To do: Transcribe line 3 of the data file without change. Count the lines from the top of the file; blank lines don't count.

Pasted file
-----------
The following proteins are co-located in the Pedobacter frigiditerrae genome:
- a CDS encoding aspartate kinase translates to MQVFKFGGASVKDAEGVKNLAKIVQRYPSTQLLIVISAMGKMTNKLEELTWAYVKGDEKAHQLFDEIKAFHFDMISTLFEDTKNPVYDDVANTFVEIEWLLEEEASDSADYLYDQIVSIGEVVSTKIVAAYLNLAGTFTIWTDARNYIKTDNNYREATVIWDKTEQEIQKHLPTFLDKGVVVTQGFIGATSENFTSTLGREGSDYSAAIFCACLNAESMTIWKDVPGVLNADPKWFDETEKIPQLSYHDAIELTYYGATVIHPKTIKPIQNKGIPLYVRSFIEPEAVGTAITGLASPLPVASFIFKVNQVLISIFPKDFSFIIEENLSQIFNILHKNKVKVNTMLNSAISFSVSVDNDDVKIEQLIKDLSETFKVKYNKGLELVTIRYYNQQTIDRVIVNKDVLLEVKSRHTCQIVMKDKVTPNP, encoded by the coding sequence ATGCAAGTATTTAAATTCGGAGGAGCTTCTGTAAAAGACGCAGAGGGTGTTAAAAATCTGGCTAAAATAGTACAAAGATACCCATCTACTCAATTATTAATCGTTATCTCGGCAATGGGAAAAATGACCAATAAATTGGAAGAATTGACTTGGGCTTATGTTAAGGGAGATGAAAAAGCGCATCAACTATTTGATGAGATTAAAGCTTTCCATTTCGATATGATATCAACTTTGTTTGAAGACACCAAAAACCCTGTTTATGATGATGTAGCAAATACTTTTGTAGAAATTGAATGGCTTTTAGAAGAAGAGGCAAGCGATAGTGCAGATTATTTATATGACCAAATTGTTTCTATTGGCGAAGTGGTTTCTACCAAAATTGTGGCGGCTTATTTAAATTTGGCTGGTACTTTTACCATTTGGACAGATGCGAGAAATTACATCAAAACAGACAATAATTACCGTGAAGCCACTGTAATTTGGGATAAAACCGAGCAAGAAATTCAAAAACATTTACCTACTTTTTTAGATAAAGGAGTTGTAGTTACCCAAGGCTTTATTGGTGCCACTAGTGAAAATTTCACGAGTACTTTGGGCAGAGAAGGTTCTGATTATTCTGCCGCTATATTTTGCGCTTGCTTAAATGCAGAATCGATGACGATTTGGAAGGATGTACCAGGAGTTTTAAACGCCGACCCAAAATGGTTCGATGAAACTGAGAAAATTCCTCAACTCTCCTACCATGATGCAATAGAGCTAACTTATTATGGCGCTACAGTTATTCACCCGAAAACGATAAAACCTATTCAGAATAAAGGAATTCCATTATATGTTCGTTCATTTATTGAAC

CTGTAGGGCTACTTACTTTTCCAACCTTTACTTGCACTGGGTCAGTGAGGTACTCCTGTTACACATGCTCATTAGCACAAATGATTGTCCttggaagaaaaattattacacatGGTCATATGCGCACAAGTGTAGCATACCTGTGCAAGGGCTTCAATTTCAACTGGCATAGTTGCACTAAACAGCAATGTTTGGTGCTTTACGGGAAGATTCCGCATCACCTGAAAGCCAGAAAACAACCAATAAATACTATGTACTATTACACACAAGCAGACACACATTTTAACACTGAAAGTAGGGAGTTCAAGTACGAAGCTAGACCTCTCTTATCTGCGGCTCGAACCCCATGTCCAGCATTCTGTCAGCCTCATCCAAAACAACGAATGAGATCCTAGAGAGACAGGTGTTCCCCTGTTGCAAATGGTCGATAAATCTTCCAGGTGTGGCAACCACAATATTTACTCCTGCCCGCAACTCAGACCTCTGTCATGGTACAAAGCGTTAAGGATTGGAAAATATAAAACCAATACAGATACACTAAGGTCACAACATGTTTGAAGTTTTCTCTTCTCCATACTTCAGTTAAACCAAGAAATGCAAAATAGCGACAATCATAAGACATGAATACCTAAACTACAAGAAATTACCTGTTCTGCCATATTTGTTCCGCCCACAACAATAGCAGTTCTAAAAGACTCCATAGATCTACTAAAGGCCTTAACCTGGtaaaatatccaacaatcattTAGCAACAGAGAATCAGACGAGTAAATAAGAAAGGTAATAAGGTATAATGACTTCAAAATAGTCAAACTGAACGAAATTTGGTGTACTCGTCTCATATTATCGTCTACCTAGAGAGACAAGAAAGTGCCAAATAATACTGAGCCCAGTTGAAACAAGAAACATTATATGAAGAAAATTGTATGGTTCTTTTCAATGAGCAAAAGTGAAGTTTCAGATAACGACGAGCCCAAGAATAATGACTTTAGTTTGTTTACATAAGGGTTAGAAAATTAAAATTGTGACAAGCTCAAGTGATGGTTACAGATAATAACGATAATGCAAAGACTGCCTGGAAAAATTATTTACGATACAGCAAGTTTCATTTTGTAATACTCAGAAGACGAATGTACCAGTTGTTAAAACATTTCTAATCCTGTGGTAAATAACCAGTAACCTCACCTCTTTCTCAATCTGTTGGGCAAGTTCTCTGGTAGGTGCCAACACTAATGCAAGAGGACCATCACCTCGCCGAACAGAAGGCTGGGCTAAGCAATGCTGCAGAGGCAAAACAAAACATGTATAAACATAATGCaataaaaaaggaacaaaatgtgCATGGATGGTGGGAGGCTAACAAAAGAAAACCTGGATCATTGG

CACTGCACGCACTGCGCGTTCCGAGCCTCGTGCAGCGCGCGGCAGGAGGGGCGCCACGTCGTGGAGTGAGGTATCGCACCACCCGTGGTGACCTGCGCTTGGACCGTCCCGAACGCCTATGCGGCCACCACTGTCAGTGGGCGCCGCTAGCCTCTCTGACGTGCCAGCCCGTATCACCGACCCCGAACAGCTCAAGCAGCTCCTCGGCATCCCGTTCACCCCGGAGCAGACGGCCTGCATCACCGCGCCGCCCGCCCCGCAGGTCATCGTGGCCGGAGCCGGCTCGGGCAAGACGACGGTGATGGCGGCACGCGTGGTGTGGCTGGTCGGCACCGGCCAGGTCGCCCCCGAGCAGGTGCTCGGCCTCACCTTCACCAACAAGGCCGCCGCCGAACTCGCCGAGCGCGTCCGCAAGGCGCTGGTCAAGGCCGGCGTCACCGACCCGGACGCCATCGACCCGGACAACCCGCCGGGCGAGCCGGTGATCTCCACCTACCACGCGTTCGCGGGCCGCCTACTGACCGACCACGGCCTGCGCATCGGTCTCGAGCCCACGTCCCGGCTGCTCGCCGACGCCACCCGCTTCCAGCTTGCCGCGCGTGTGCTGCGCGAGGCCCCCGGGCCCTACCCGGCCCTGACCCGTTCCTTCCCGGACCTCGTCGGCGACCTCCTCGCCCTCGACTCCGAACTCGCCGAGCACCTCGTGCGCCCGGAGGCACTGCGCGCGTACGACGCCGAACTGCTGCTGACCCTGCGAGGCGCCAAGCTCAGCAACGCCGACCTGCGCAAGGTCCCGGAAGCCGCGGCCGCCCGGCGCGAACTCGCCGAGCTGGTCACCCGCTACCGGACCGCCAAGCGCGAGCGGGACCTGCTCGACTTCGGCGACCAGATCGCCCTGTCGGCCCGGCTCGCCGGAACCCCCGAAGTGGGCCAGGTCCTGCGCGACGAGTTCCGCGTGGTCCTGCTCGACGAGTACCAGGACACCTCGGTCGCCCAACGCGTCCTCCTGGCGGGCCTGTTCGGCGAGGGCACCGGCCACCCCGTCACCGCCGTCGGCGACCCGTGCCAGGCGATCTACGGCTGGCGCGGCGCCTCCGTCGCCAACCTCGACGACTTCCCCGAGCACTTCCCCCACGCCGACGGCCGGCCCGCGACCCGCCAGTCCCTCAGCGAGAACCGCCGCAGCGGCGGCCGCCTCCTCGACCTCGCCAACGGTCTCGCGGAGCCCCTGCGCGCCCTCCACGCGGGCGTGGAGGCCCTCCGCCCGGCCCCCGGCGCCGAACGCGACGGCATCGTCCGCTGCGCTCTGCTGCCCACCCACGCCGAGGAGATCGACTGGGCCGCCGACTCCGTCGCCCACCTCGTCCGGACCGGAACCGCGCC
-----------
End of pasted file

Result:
CTGTAGGGCTACTTACTTTTCCAACCTTTACTTGCACTGGGTCAGTGAGGTACTCCTGTTACACATGCTCATTAGCACAAATGATTGTCCttggaagaaaaattattacacatGGTCATATGCGCACAAGTGTAGCATACCTGTGCAAGGGCTTCAATTTCAACTGGCATAGTTGCACTAAACAGCAATGTTTGGTGCTTTACGGGAAGATTCCGCATCACCTGAAAGCCAGAAAACAACCAATAAATACTATGTACTATTACACACAAGCAGACACACATTTTAACACTGAAAGTAGGGAGTTCAAGTACGAAGCTAGACCTCTCTTATCTGCGGCTCGAACCCCATGTCCAGCATTCTGTCAGCCTCATCCAAAACAACGAATGAGATCCTAGAGAGACAGGTGTTCCCCTGTTGCAAATGGTCGATAAATCTTCCAGGTGTGGCAACCACAATATTTACTCCTGCCCGCAACTCAGACCTCTGTCATGGTACAAAGCGTTAAGGATTGGAAAATATAAAACCAATACAGATACACTAAGGTCACAACATGTTTGAAGTTTTCTCTTCTCCATACTTCAGTTAAACCAAGAAATGCAAAATAGCGACAATCATAAGACATGAATACCTAAACTACAAGAAATTACCTGTTCTGCCATATTTGTTCCGCCCACAACAATAGCAGTTCTAAAAGACTCCATAGATCTACTAAAGGCCTTAACCTGGtaaaatatccaacaatcattTAGCAACAGAGAATCAGACGAGTAAATAAGAAAGGTAATAAGGTATAATGACTTCAAAATAGTCAAACTGAACGAAATTTGGTGTACTCGTCTCATATTATCGTCTACCTAGAGAGACAAGAAAGTGCCAAATAATACTGAGCCCAGTTGAAACAAGAAACATTATATGAAGAAAATTGTATGGTTCTTTTCAATGAGCAAAAGTGAAGTTTCAGATAACGACGAGCCCAAGAATAATGACTTTAGTTTGTTTACATAAGGGTTAGAAAATTAAAATTGTGACAAGCTCAAGTGATGGTTACAGATAATAACGATAATGCAAAGACTGCCTGGAAAAATTATTTACGATACAGCAAGTTTCATTTTGTAATACTCAGAAGACGAATGTACCAGTTGTTAAAACATTTCTAATCCTGTGGTAAATAACCAGTAACCTCACCTCTTTCTCAATCTGTTGGGCAAGTTCTCTGGTAGGTGCCAACACTAATGCAAGAGGACCATCACCTCGCCGAACAGAAGGCTGGGCTAAGCAATGCTGCAGAGGCAAAACAAAACATGTATAAACATAATGCaataaaaaaggaacaaaatgtgCATGGATGGTGGGAGGCTAACAAAAGAAAACCTGGATCATTGG